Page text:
Thursday, December 22, 2011

Fall 2011 : Letterpress

Letterpress, conducted by Sara Langworthy was a really great course.
The first few projects were simple with an increasing number of runs and colours on the press. The last project, documented the most heavily consisted of a total of 8 runs, which I brought down to 7, of which 6 are posted below.
The final project is part of a series of books called the 'Book of Trees'. The first of the series that is being worked on is on the Fir Tree. Projects 4 & 5 were treated as layout mock-ups for the final book.

Tied type

Project 2: Word and definition
f.h.b. : Family Hold Back

Project 3 : Broadside
Golden Spruce

Carving the block

Carving the branch of the cone on the resingrave block

Proofing the resingrave block

Resingrave, Linoleum, Polymer plate using a scratch negative and Polymer plate using rubylith

Proofing the various images

A series of mock-ups were developed before the final layout was decided

The final layout

Final mock-up

Linoleum block locked in place

Run 3

Map of run 4

Resingrave inked up

Run 4

Run 5 : Polymer plates

Setting the 100 pica line for the last run.
Can you spot the magnets holding the type in place?


It was a looong line!

Final run on press locked and ready to roll. Adding the captions to the run was a last minute idea - which cost me 4 hours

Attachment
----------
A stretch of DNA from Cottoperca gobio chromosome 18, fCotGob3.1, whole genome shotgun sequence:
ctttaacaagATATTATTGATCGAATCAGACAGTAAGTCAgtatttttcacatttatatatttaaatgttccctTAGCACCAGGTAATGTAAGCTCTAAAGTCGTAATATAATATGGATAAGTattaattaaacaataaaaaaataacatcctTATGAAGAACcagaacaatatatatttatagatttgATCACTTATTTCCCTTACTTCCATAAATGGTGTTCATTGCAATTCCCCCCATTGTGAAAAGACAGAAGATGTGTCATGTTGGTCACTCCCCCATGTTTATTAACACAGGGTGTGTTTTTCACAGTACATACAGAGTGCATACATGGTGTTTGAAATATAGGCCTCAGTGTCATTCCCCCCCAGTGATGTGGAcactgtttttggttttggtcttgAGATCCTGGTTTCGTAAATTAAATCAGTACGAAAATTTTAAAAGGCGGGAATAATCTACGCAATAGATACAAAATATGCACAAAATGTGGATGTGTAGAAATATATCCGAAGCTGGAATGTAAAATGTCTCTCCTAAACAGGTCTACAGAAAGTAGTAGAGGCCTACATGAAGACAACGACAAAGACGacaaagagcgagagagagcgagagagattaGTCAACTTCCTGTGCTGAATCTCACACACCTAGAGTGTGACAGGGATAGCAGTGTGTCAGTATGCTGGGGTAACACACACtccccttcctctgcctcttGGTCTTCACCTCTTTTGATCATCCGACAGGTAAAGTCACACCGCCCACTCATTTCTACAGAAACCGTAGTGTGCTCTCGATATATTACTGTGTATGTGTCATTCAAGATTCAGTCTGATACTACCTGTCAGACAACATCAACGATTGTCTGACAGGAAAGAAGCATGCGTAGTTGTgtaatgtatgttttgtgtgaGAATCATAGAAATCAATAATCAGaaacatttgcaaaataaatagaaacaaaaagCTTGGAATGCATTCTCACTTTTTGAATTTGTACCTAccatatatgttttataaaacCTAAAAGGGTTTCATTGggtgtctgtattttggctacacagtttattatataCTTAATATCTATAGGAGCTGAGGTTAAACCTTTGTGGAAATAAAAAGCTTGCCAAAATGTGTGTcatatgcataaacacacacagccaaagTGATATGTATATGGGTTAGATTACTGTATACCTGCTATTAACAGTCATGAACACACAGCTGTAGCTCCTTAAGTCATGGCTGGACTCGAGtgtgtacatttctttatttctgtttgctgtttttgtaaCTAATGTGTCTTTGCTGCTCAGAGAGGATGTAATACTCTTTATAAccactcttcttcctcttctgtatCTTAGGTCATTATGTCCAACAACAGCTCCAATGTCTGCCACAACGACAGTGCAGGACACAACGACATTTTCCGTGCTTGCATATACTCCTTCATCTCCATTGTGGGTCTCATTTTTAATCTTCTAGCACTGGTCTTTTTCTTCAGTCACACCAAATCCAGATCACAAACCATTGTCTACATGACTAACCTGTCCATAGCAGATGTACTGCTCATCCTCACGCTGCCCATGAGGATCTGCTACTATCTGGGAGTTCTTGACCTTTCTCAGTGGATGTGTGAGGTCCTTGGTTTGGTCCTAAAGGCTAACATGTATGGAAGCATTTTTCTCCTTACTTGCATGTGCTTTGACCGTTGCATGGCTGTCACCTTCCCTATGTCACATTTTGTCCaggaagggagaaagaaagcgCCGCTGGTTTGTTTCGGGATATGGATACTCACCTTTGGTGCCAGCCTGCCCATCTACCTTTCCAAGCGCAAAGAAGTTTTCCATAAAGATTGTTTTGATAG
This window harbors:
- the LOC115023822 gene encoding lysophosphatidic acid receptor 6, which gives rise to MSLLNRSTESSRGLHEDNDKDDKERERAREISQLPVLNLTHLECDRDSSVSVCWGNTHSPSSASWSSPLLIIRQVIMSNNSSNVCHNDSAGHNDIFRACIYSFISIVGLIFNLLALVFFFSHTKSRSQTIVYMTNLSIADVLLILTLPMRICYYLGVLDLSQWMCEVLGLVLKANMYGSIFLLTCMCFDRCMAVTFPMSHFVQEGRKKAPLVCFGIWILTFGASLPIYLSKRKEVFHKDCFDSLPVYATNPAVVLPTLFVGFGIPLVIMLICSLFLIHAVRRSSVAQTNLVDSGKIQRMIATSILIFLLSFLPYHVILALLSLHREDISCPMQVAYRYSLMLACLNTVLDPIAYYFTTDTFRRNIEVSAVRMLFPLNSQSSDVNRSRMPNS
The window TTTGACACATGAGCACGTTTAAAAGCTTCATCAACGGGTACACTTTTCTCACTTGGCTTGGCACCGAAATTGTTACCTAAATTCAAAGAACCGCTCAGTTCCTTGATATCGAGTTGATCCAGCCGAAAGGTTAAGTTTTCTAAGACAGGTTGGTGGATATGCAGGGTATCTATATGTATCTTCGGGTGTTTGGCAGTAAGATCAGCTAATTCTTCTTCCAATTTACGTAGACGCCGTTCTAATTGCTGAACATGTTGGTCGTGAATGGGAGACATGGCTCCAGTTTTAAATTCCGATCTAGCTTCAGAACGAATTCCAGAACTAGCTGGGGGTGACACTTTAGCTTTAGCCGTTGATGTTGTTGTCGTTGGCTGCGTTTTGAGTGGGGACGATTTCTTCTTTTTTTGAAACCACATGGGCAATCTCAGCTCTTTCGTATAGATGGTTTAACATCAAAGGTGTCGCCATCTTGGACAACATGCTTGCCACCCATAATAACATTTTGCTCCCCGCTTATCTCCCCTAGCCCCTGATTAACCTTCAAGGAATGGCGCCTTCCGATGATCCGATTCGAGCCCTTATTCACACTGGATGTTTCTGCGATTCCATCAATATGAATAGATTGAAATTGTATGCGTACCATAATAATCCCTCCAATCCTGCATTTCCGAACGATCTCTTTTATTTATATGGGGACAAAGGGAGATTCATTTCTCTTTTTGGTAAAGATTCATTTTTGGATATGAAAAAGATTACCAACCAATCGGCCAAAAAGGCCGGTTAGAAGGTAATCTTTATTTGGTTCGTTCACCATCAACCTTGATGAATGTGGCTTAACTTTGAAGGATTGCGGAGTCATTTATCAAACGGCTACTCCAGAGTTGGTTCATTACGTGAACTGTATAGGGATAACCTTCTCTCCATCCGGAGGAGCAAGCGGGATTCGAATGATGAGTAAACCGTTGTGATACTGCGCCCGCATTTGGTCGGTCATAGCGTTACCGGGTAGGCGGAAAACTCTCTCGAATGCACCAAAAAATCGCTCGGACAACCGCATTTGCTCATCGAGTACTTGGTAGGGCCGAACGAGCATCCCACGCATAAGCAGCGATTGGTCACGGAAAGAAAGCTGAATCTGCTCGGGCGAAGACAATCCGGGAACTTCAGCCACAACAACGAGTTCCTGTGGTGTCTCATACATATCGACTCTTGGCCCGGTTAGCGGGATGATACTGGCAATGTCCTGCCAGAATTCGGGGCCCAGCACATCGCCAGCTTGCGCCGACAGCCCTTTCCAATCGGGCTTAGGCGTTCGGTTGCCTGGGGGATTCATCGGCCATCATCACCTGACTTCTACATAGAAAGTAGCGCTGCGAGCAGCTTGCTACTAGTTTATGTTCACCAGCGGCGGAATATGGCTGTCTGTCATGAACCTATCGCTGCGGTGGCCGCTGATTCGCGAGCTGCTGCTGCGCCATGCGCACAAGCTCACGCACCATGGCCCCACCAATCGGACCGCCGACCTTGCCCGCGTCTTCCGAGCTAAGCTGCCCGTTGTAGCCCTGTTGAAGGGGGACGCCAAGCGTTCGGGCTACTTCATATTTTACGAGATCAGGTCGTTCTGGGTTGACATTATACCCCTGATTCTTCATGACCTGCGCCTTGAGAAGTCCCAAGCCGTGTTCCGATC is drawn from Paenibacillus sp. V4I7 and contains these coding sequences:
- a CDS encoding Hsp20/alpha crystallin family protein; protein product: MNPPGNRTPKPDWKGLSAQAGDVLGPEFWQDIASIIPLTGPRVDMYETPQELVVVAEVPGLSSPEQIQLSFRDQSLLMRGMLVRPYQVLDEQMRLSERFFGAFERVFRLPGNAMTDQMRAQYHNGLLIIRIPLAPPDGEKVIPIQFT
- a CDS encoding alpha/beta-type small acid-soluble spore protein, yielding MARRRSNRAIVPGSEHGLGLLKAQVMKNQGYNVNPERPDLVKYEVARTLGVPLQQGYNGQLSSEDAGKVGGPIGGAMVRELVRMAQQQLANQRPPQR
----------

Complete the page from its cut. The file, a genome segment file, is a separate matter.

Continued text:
Map of final run

Final run ready to roll

Wednesday, December 21, 2011

Fall 2011 : Japanese Papermaking

I had written a while ago about Islamic Sheetforming and posted a video of the sheetforming itself.
For my final papermaking project, my goal was to make Japanese Paper from start to finish. I wanted to take it from tree to paper and incorporate as many traditional processes/methods while doing so that I could.
Part of my goal was also to gain a better understanding of the processes, methodology and context of Nagashizuki sheetforming.
I would like to mention at this point that every part of the papermaking process uses freezing cold water, except cooking of course. The photographs below are a documentation of almost the entire process. They have been taken by Barbara Landes (who was working on the same final project) and myself. I will be posting some videos os a few steps shortly as well. The course was conducted by Timothy Barrett.

Harvesting Kozo out at the Oakdale campus. The trees are 1-2 years old, which is still old for Nagashizuki

The knife is kept at a nearly 45 degree angle and the branch is held under the arm of the non-dominant hand. Both hands are used to apply pressure away from the plant and cut the branch in one clean motion. Any smaller stems coming off are lopped off close to the main branch

The branches are steamed and ready when the outer bark pulls back a bit form the woody interiors to reveal a spot of yellow at the ends

The branches are cooled off using a stream of water

The outer bark is pulled away from the inner bark whilst forming a V shape in order not to have the fiber curl in on itself. This outer bark is what is used to make paper

The outer bark is separated from the inner woody bark while the branches are still hot from the steam

At this point, the branches can be hung up to dry for later use if desired